I am a big weenie when it comes to medicines.  It almost always takes the "smaller" dose (except in the case of Benedryl causing sleep).  And if there is a side effect, I hate even contemplating it because I don't want to get it.  But throw in a cancer diagnosis and a bunch of toxic sludge, aka chemotherapy, and I am a big hot mess!  There was actually a little workshop just prior to the start of my chemo that was intended to help people manage the chemo side effects.  While I did want to be aware of what MIGHT happen, I was also very confident that everyone has a different response/reaction and I prayed that I just might be a lucky one.

Yeah, well, not so lucky.  I hate whining about it because I know that there are people enduring much worse treatments right now.  There are children going through cancer treatment and they don't even understand why.  But I guess I am thinking that I need to get this out there in order to be up-front, honest and also to just document my journey for myself (because some day I might want to remember how crappy I am feeling?!?!?).

Anyway, after big chemo on Monday, I went back for a Neulasta shot on Tuesday.  This shot helps me fight infections while undergoing chemotherapy.  My link (see above) will give you more information just in case you like to learn about such things.  I was also told to take Claritin for a week beginning on Tuesday in an effort to reduce the negative side effects from the shot, specifically bone pain.  Bone pain?  What the heck?!?!  Yes.  B.O.N.E. P.A.I.N.  This was a completely unique experience and boy am I dreading another one of those little babies.  Whew.  That pain kicked in on Wednesday and continued through Thursday (maybe Friday?). It's all a blur.

Just when I thought it was "safe to go back in the water" because the bone pain had finally subsided, a whole new round of side effects became part of my own experience.  I was dealing with a pretty big headache early on (which continued with little relief through the entire week) and the dr did suggest that I discontinue taking Zofran.  I had only taken two doses in order to "stay ahead" of the nausea.  Nausea hadn't really felt like a big problem.  But now something was happening that caused me stomach distress.  Additionally, muscle pain kicked in.  And mouth sores began to make their presence known.  Heartburn like nothing I had known (I've only had heartburn when pregnant and never have any trouble with it otherwise). Food and drinks tasted terrible and also caused more pain because of the sores in my mouth and throat.  And fatigue.  Did I mention FATIGUE????  Seriously, you cannot rest enough at this point in the journey.  In fact, I didn't WANT to rest anymore.  I wanted to sit up and participate in life and the rest of the world.  But my body was saying "no way".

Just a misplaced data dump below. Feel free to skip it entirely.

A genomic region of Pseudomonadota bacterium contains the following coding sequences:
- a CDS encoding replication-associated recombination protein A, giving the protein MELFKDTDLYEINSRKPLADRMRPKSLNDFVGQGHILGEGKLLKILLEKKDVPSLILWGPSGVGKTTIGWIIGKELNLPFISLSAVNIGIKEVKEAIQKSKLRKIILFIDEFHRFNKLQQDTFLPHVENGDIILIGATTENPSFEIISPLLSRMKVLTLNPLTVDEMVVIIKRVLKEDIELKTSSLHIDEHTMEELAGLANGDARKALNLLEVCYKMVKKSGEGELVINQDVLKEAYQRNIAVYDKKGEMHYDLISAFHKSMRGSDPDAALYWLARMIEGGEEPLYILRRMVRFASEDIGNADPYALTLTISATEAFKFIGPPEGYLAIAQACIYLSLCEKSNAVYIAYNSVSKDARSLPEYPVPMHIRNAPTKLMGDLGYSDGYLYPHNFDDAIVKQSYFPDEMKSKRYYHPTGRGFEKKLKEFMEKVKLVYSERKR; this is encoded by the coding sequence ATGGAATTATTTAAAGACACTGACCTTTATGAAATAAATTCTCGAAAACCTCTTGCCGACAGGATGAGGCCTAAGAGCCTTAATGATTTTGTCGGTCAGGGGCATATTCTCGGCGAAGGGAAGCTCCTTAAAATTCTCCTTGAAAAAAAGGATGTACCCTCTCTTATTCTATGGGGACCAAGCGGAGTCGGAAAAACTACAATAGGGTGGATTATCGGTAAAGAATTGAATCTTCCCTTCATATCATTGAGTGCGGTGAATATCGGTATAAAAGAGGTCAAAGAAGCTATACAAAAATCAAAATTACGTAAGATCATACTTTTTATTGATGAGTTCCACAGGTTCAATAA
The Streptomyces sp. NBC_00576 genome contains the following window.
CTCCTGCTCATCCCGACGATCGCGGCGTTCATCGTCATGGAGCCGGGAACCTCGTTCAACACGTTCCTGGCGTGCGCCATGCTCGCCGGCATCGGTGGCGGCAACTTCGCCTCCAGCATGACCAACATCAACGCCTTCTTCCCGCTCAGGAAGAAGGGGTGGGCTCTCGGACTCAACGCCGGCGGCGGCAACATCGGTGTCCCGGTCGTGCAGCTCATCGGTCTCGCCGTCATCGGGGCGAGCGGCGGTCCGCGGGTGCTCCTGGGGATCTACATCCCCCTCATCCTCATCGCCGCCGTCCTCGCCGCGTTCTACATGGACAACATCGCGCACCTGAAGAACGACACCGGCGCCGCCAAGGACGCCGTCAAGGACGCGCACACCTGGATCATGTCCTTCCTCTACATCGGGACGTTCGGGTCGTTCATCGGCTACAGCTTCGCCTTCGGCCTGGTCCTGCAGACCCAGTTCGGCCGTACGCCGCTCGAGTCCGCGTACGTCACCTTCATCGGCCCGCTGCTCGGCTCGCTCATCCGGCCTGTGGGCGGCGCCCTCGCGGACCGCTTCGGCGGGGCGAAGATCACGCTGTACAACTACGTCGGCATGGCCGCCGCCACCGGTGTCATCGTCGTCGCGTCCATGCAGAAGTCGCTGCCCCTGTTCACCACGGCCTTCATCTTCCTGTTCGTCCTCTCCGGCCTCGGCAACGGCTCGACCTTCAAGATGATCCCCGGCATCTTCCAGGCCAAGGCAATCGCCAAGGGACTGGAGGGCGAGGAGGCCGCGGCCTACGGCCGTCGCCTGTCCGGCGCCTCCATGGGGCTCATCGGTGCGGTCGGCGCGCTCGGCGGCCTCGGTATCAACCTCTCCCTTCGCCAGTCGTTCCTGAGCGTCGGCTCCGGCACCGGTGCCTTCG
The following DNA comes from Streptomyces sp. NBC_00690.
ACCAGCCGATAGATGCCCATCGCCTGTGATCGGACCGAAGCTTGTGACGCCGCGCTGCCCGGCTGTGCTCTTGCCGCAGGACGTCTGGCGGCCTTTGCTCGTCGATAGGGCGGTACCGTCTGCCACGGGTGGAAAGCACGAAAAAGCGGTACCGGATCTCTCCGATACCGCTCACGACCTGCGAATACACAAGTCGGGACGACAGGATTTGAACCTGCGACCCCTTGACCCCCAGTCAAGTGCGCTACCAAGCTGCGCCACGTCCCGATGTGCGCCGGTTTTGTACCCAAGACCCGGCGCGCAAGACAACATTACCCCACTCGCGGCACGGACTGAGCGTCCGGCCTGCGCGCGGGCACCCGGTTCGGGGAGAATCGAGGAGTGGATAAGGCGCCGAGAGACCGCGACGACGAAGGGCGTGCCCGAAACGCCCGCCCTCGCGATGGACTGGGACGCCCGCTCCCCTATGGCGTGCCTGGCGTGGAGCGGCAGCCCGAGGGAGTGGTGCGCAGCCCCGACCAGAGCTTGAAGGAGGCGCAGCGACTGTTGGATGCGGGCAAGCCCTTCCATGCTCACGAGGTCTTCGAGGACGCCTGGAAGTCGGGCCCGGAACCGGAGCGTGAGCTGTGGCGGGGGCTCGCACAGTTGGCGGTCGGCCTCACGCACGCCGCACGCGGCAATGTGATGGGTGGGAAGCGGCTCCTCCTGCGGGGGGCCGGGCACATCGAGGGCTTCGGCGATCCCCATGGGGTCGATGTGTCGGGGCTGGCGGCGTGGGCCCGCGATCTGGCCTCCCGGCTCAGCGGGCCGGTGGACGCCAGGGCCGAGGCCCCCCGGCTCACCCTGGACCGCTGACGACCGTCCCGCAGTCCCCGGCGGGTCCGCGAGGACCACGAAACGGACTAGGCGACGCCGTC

I took the advice of a fellow cancer survivor and got a prescription for phenergan (a generic actually) tablets and decided that the best way to attack these side effects was to just sleep it off.  So I did that on Friday night and most of Saturday, with additional naps in between.  Normally the phenergan is an anti-nausea, but I have had it after surgery before and I slept like a rock for 2 solid days.  I decided that anti-nausea was a plus but the sleep aspect was just what I needed.

I also texted a new cancer-survivor (and oncology nurse) friend about how I was feeling and she was very helpful.  She even called me on Saturday morning to discuss what was going on.  She had explained via text that at first I had been dealing with the effects from the Neulasta injection, but now the Taxotere (chemo drug) was kicking in and causing it's own issues.  This made sense, but sucked.  A lot.  And then she prayed for me.  With me.  While I was on the phone with her, she asked my God/Daddy/Father to wrap me up and comfort me.  It was precious and helpful and I can't begin to tell you how much that meant when I was starting to reach the end of my rope.

Today I have returned from a mini-chemo session of just Herceptin (with a Benedryl and Tylenol appetizer) and came home with 3 more prescriptions.  I've got something for reflux-type issues because the sores are all down the esophagus.  Plus an antibiotic for a bacterial thing causing a rash on my back, chest, upper arms and my scalp (yes, the balding scalp isn't going to be pretty at this point).  And a "magic mouthwash" to help with the mouth and throat sores as well.  I'm doing my best to keep a chart of medicine I have to take or might need to take depending on a side effect, so keeping track of that is quite interesting.  I've even searched for Apps that help cancer patients track side effects and medications, but the ones out there don't seem to have what I am looking for at the moment.

Again, I know that my family hears me whine (as did the nurse) and I really want to be positive and upbeat when I can, but today, I'm feeling pretty defeated.  I just want to get through this and still try to find some time when I feel good and able to participate in fun things with the kids.  I want to share moments with them and I miss them.  But when I feel like this, I just want to crawl into bed and wait for it to all pass.  The box of prescriptions and over-the-counter medicines is overflowing which makes me feel older than my 42 years.  The combination of different problems is confusing and overwhelming since there are so many things going on all at once.  I can't tell what is brought on by chemo, extra drugs or maybe even because I'm not eating the right foods or getting any physical activity.

So, I selfishly needed to post in order to ask for prayers to get me through this.

*That the side effects would be manageable by the means I have been given.
*That the sores in my mouth and throat would heal quickly so that I could find relief. Again, I know that others suffer more than I am suffering right now and so it feels terrible to even ask for the prayers, but I need to be honest, I am a mess.  Emotionally I feel like I'm slipping.  Physically I am worn down.  I need to stay strong.  I need to be positive for my friends and family and for my own well-being.  But right now?  I'm thinking a big cry and a giant tub of ice cream would be nice.

Praying for peace.